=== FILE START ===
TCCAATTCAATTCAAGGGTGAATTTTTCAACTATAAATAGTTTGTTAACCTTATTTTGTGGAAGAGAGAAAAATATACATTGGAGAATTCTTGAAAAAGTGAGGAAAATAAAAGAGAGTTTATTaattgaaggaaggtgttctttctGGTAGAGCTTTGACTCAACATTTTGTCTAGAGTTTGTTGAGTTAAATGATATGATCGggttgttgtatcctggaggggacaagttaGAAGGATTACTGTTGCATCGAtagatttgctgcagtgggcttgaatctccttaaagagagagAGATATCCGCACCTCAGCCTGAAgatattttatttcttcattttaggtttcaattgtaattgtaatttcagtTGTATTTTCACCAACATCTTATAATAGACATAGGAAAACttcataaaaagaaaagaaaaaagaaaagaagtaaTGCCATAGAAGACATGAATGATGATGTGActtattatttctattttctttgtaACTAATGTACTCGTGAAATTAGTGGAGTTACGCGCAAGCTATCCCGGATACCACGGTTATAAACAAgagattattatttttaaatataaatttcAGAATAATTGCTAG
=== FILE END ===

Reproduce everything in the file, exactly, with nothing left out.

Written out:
TCCAATTCAATTCAAGGGTGAATTTTTCAACTATAAATAGTTTGTTAACCTTATTTTGTGGAAGAGAGAAAAATATACATTGGAGAATTCTTGAAAAAGTGAGGAAAATAAAAGAGAGTTTATTaattgaaggaaggtgttctttctGGTAGAGCTTTGACTCAACATTTTGTCTAGAGTTTGTTGAGTTAAATGATATGATCGggttgttgtatcctggaggggacaagttaGAAGGATTACTGTTGCATCGAtagatttgctgcagtgggcttgaatctccttaaagagagagAGATATCCGCACCTCAGCCTGAAgatattttatttcttcattttaggtttcaattgtaattgtaatttcagtTGTATTTTCACCAACATCTTATAATAGACATAGGAAAACttcataaaaagaaaagaaaaaagaaaagaagtaaTGCCATAGAAGACATGAATGATGATGTGActtattatttctattttctttgtaACTAATGTACTCGTGAAATTAGTGGAGTTACGCGCAAGCTATCCCGGATACCACGGTTATAAACAAgagattattatttttaaatataaatttcAGAATAATTGCTAG